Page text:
During 2023 first-quarter earnings calls, defense technology executives focused on positioning their companies to meet anticipated macro shifts in the market and continued growing international demand. Defense technology companies want to invest in future development, but only if the risk is balanced between the customer and contractor.
Three themes emerged from the earnings calls, transcripts of which were provided by Bloomberg:
Anticipating macro shifts in defense technology
Executives saw opportunity in the anticipated macro shifts in the defense technology market due to geopolitical events and technological advancement.
As countries look to reduce their environmental footprint and seek sustainable practices, many are turning to nuclear power for a clean source of energy. Robb LeMasters, chief financial officer of BWX Technologies, said Canada is an early investor in small modular reactors (SMR). BMX Technologies expects SMR to be part of a growing trend as countries look to diversify sustainable energy sources for defense applications.
Executives also spoke about the use of open architecture in defense applications. In simple terms, open architecture is a system built to be modular, flexible and collaborative. Lockheed Martin CEO Jim Taiclet spoke on the importance of advancing the F-35 jet’s capabilities using open architecture and advocating for this approach in defense applications. However, a major challenge to expanding this market approach will be determining how proprietary standards and protocols will be handled.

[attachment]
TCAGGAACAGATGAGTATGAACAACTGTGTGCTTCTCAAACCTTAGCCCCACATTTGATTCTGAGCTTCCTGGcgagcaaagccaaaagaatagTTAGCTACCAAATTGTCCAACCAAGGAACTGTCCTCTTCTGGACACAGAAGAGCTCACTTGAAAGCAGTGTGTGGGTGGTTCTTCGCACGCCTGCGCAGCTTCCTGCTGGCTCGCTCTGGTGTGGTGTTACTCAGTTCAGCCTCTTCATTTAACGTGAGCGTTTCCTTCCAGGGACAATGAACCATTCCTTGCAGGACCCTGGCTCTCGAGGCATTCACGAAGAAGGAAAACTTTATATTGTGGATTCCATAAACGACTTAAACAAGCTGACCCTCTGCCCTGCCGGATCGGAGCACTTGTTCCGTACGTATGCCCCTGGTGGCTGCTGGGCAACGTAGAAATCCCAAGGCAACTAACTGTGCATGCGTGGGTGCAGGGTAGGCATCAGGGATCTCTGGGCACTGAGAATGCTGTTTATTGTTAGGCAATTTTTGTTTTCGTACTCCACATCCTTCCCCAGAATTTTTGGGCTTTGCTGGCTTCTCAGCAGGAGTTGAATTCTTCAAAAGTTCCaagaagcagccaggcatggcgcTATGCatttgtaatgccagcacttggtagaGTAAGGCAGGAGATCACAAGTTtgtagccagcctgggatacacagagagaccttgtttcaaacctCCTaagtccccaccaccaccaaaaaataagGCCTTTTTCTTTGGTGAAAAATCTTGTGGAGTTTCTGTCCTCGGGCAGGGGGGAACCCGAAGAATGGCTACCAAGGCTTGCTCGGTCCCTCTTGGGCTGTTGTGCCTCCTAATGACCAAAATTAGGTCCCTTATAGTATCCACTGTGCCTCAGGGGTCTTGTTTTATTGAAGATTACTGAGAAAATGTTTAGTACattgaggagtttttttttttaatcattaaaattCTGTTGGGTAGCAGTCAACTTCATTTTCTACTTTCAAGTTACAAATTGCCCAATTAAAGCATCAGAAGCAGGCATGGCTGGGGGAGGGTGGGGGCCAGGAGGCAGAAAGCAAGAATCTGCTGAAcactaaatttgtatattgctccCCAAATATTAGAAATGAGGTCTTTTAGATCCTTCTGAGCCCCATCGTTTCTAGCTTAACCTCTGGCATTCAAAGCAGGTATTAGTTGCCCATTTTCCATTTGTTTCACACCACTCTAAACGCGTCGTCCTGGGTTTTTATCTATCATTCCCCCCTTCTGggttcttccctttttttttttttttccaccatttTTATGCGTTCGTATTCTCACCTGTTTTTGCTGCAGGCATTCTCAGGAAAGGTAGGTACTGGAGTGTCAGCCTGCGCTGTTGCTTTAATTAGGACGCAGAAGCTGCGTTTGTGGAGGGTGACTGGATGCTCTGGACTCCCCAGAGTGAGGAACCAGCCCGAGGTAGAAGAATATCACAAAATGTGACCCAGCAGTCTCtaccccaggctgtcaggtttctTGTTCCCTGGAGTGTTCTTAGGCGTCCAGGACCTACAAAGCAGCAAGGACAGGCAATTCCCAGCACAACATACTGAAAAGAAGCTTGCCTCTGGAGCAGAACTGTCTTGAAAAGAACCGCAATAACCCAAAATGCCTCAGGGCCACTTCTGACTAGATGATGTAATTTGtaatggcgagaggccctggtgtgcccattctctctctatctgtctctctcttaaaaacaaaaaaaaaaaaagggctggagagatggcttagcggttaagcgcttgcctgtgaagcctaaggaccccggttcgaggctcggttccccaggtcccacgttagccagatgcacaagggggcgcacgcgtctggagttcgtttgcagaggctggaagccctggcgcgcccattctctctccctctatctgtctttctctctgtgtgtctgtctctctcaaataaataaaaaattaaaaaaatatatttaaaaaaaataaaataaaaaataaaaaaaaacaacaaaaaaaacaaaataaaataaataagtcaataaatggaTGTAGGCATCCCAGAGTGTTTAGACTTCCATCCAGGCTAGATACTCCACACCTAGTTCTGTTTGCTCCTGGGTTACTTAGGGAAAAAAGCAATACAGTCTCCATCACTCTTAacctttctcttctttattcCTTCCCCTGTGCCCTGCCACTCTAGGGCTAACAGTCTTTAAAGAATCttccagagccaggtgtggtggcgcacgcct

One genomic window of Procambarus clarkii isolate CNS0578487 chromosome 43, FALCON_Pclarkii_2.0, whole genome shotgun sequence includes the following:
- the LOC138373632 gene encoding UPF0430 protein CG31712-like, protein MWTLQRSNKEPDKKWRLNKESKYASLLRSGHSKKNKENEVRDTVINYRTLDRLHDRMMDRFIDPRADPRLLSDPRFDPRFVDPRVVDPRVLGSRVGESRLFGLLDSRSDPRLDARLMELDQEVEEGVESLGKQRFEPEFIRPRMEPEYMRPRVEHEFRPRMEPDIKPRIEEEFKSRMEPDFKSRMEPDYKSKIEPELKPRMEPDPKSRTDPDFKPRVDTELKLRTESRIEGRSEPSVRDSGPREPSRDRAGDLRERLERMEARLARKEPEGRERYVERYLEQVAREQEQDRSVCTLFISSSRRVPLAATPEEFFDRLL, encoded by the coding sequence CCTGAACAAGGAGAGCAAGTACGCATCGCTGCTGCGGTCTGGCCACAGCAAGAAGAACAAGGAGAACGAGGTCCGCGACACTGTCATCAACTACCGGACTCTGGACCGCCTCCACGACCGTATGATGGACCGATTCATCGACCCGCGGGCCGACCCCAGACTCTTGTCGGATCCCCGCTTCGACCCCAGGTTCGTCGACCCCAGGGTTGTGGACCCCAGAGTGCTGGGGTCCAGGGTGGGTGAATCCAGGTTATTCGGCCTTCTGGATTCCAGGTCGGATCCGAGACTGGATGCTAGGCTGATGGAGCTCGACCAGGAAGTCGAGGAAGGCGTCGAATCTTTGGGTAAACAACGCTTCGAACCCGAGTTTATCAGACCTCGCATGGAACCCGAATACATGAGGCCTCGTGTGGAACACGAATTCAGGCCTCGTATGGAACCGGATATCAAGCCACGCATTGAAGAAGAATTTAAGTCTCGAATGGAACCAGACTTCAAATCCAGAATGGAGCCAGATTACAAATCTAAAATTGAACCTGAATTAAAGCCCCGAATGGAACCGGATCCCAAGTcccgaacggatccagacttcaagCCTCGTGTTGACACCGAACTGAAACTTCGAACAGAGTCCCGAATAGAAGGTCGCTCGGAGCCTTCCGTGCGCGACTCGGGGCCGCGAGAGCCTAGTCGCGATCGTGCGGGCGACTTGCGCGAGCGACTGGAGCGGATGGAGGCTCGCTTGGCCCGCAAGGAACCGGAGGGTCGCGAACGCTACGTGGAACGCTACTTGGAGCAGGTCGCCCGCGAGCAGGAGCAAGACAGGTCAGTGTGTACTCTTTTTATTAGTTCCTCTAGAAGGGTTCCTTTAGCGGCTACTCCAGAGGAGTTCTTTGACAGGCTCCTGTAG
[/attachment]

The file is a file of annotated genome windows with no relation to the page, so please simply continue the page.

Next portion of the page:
Geopolitical risks spur international investments
International governments continue to invest heavily in satellite communication, missiles, clean energy sourcing and high-performance aircraft. Kathy Warden, CEO of Northrop Grumman Corp. said that “outside the U.S., the geopolitical landscape remains dynamic, (and) global defense budgets are increasing as many modernize and expand their defense capabilities.”
Multiple executives commented on the increase in Canadian and Australian investment in defense platforms. Lockheed Martin’s Taiclet said, “The near-peer threats posed by China and the Russian invasion of Ukraine (are) driving the national defense strategy.” Many companies are investing in enhancing technical and manufacturing capabilities based on international demand signals.
Contractors seek balanced risk in development contracts
The federal government has increased its use of fixed-priced development contracts, and defense technology companies are taking a stand. Chris Kubasik, chief executive officer of L3Harris Technologies, Inc., said his company did not bid on two opportunities because the contract type was fixed price for development work. Development contracts by nature carry a level of uncertainty, complexity and incomplete requirements. This makes it hard for the contractor to estimate the expected costs. A fixed-price agreement places the maximum risk of cost on the contractor.
Mark Aslett, CEO of Mercury Systems, mirrored the same sentiment, indicating that only 10% of their total contracts are cost plus fixed fee. Mercury Systems is strategically seeking the same for future development programs. With the continuing effect of economic factors such as inflationary pressures, increased supplier bargaining power and a recovering labor market, companies are hesitant to enter contracts that lack flexibility or carry imbalanced risk.
Industry executives are looking to expand the defense technology market by capitalizing on opportunities driven by technological advancements and geopolitical events. While economic disruptions still exist, many defense technology companies are refusing to bid on fixed-priced development contracts. Strategically, they are looking for a balanced-risk approach between the contractor and customer.